The other notes used for the portfolio purchase consist of £7.5m of Class B (A/A2) with a coupon of 1 month LIBOR plus 2.90% p.a., £7.5m of Class C (BBB+/Baa2) with a coupon of 1 month LIBOR plus 4.00% p.a. and Class D (BB/Ba3) with a coupon of 1 month LIBOR plus 7.00% p.a. In addition there are £12 million of unrated Class Z notes. All notes are subject to an optional issuer 10 per cent clean-up call provision. As with S-BOLT 2016-1, the ratings of these notes are for the ‘ultimate payment of interest and repayment of principal’ – i.e. do not address ‘timeliness’ of interest. Without seeing detailed cash flow models, it is impossible to say how this type of rating has arisen. One clue might be the liquidity reserve which is sized to cover only the most senior notes outstanding at any point in time. Both reserve funds and up-front costs are funded by an unrated subordinated loan.
Credit enhancement is provided in the first instance from (i) excess spread - beyond the senior costs and interest costs on the Class A to D (calculated to be 3.9% on closing) - crediting losses through the various principal deficiency ledgers notes (ii) subordination of the other notes and (iii) the 1 per cent Cash Reserve Fund (only 50 per cent funded on closing).
The assets were originated through various marketing channels and aggregators including price comparison websites. The portfolio is static in that there is no revolving period. Moreover, all the loans have a maximum term of five years. The loans were represented by the seller, P2P Global, to be free of defaults and delinquencies as at the pool cut-off date. P2P Global has also retained a minimum of 5% of the assets through its holding of the Class Z notes and the provision of the subordinated loan. The fund also holds 100% of the Class D Notes. The underlying assets are unsecured fixed rate loans made to consumers. In order to hedge the excess spread against erosion if interest rate rises, the notes are hedged through an interest rate cap provided by BNP Paribas (A+/A1) with a strike rate of 2%. The swap notional follows the scheduled amortisation of the underlying assets ignoring prepayments and defaults.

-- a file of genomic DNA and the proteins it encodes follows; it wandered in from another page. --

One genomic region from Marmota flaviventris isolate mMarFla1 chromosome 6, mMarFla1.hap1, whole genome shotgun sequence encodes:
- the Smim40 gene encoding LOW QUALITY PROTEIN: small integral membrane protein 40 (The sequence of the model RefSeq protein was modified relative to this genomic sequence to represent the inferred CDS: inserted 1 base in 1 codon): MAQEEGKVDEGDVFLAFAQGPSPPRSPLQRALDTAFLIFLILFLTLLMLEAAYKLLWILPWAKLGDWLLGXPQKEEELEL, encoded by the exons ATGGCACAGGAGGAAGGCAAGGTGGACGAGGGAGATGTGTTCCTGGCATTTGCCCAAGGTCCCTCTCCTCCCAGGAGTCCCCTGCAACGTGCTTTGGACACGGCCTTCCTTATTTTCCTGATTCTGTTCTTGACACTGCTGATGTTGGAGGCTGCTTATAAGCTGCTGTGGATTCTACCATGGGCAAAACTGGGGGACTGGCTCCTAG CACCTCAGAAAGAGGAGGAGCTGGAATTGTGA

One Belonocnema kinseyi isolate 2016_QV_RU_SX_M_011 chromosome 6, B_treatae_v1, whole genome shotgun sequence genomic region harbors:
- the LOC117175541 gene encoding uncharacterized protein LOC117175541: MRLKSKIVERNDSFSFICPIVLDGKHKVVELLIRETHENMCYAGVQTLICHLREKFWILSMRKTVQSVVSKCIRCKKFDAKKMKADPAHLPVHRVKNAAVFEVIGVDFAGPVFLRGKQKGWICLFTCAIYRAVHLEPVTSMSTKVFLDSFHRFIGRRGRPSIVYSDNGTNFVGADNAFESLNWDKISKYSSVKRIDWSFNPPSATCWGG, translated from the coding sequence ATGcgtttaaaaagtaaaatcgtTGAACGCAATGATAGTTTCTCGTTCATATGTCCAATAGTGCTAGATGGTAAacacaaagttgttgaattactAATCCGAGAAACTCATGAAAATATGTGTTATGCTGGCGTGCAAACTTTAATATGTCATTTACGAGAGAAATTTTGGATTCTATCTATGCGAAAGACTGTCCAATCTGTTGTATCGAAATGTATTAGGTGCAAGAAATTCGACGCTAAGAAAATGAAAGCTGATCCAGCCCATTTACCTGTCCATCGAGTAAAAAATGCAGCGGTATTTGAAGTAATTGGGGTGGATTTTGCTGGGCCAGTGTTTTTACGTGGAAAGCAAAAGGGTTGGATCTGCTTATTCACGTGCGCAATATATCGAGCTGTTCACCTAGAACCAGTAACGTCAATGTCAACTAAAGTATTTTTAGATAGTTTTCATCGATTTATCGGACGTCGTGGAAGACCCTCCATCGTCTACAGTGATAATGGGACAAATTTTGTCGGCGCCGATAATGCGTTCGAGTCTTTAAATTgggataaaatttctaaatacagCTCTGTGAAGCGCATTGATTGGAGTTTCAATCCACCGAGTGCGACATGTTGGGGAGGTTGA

Moody’s reviewed the vintage data and observed cumulative default rate of 2.5% against recoveries of 39%. Notwithstanding their observations, they modelled a ‘base case’ cumulative default rate of 7% (higher than peer group) and recoveries of 5% to take account of the relative lack of historical data and that 40% of the pool has been sourced from B and C1 internal credit scores (loans with credit scores of D and E loans were excluded from this transaction). Unlike S-BOLT 2016-1, where Moody’s used a normal inverse default distribution, the agency has used the lognormal approach - more standard for these types of assets (consumer versus SME receivables). In comparison, Fitch used a modelled base case cumulative default rate of 4.7% (coupled with a relatively high AA- multiple of 5.5x) together with stress AA- recoveries of 9.92%.
HSBC (AA-/Aa2) acts both as Account Bank and manages the notes’ liquidity in the event there is a servicer termination event.